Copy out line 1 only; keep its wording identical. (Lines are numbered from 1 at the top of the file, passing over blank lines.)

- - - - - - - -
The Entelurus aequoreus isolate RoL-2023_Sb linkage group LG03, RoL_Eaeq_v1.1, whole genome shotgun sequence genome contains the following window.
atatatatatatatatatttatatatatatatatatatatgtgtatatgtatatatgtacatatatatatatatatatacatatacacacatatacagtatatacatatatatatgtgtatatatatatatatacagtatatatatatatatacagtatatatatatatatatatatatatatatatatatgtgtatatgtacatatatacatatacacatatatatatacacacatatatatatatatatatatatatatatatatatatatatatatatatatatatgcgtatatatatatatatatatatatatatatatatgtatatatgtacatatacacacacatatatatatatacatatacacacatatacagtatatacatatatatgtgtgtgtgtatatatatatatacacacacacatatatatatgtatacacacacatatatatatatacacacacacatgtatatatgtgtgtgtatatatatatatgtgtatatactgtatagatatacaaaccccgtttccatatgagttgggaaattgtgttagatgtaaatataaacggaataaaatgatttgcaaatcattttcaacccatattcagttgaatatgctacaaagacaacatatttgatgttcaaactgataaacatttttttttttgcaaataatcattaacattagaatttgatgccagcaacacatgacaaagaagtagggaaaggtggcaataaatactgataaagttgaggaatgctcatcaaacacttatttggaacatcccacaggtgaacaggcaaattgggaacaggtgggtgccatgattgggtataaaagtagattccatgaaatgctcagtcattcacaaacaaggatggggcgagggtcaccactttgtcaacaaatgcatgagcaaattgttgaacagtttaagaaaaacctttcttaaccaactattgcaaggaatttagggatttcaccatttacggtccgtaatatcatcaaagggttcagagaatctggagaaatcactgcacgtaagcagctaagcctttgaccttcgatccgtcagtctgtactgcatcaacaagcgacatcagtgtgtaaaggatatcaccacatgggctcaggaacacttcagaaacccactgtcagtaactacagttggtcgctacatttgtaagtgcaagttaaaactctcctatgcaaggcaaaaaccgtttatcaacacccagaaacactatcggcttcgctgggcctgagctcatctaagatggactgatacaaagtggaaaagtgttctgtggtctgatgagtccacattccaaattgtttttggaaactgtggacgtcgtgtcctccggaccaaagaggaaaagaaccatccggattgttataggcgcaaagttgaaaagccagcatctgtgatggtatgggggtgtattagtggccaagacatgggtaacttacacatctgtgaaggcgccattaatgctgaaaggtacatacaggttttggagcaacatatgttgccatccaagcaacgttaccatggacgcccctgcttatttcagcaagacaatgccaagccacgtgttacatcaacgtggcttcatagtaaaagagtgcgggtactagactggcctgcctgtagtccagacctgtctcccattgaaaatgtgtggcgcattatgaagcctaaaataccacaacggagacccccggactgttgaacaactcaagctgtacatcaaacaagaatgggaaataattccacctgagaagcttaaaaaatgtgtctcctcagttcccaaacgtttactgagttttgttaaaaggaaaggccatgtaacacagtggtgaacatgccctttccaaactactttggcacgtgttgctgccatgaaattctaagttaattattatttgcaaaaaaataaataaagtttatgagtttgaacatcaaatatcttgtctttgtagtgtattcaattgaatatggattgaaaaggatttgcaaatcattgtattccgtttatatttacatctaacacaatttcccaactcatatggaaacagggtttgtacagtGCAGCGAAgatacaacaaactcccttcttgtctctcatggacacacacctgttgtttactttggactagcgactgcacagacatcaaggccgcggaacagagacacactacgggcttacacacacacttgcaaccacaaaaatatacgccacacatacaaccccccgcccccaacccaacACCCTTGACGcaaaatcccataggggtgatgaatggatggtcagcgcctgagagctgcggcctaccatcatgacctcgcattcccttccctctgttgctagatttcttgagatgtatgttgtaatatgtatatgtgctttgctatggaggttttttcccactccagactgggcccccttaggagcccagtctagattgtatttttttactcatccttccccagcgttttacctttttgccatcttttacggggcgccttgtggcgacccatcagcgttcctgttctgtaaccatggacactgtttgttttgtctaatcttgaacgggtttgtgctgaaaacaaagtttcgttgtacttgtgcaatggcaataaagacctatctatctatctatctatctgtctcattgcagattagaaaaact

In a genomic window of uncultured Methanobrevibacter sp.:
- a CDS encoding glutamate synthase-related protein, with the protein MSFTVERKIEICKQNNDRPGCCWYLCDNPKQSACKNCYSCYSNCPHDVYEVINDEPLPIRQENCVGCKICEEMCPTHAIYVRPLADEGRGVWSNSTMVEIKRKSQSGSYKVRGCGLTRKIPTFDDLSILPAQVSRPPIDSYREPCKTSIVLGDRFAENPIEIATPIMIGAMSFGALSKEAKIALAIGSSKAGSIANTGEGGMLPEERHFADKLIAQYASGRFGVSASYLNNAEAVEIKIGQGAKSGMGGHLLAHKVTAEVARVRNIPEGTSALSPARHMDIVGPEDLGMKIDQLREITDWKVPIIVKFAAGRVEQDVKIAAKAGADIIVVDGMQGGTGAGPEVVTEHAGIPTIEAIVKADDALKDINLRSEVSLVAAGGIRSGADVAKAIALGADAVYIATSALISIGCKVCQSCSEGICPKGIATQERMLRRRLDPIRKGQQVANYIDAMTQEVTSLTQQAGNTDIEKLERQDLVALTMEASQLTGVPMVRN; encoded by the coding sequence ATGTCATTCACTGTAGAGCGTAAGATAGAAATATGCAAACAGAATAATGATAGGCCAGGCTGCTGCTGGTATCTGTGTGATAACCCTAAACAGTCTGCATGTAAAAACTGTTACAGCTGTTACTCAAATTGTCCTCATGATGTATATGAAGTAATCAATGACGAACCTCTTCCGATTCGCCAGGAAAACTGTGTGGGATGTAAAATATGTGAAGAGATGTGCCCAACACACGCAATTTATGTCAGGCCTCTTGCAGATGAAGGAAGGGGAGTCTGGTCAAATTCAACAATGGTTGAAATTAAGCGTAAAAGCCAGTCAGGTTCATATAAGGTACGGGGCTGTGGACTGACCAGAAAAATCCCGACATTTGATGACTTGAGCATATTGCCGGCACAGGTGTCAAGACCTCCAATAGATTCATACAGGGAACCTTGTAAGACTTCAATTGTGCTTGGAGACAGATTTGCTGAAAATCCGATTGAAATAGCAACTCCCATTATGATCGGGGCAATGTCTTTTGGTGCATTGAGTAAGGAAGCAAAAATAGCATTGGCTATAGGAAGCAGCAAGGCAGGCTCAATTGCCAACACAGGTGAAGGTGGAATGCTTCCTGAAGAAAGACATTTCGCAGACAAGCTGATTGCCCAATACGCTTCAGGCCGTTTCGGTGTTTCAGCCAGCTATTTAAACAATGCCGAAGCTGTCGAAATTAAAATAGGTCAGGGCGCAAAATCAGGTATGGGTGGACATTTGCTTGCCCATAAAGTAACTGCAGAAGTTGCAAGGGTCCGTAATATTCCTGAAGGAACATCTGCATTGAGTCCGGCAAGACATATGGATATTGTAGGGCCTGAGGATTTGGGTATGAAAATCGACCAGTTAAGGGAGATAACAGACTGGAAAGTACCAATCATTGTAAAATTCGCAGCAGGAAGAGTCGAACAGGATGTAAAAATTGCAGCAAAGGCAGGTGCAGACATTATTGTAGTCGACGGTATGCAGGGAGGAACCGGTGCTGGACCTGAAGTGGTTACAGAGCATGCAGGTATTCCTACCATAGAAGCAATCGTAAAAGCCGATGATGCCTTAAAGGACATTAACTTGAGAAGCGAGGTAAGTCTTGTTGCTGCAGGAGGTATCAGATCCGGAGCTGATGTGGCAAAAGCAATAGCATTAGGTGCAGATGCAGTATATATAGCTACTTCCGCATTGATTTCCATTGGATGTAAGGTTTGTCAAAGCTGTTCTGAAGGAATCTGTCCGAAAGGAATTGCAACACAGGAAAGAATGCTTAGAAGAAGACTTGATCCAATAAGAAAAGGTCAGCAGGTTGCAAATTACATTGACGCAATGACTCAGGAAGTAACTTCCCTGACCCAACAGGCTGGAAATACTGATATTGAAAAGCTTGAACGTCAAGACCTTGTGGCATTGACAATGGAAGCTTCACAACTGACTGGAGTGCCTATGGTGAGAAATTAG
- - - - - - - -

The Entelurus aequoreus isolate RoL-2023_Sb linkage group LG03, RoL_Eaeq_v1.1, whole genome shotgun sequence genome contains the following window.